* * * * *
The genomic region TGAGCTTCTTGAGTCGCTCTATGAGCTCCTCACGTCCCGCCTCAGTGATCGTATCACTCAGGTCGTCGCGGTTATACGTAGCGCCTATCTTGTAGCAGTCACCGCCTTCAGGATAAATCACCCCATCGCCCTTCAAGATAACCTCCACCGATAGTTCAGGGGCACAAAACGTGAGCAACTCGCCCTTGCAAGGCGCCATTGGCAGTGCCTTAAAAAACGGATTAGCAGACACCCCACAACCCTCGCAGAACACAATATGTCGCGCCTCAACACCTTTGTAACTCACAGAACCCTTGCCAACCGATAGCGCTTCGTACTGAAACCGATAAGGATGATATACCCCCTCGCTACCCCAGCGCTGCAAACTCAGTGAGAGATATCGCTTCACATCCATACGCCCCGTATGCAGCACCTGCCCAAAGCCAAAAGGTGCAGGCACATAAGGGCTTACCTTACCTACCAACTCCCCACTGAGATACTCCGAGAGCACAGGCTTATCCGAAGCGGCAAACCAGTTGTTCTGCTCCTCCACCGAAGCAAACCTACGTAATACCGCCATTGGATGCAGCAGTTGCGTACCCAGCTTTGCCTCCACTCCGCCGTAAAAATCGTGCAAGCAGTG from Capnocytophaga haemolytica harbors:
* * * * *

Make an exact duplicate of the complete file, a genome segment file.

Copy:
The genomic region TGAGCTTCTTGAGTCGCTCTATGAGCTCCTCACGTCCCGCCTCAGTGATCGTATCACTCAGGTCGTCGCGGTTATACGTAGCGCCTATCTTGTAGCAGTCACCGCCTTCAGGATAAATCACCCCATCGCCCTTCAAGATAACCTCCACCGATAGTTCAGGGGCACAAAACGTGAGCAACTCGCCCTTGCAAGGCGCCATTGGCAGTGCCTTAAAAAACGGATTAGCAGACACCCCACAACCCTCGCAGAACACAATATGTCGCGCCTCAACACCTTTGTAACTCACAGAACCCTTGCCAACCGATAGCGCTTCGTACTGAAACCGATAAGGATGATATACCCCCTCGCTACCCCAGCGCTGCAAACTCAGTGAGAGATATCGCTTCACATCCATACGCCCCGTATGCAGCACCTGCCCAAAGCCAAAAGGTGCAGGCACATAAGGGCTTACCTTACCTACCAACTCCCCACTGAGATACTCCGAGAGCACAGGCTTATCCGAAGCGGCAAACCAGTTGTTCTGCTCCTCCACCGAAGCAAACCTACGTAATACCGCCATTGGATGCAGCAGTTGCGTACCCAGCTTTGCCTCCACTCCGCCGTAAAAATCGTGCAAGCAGTG from Capnocytophaga haemolytica harbors: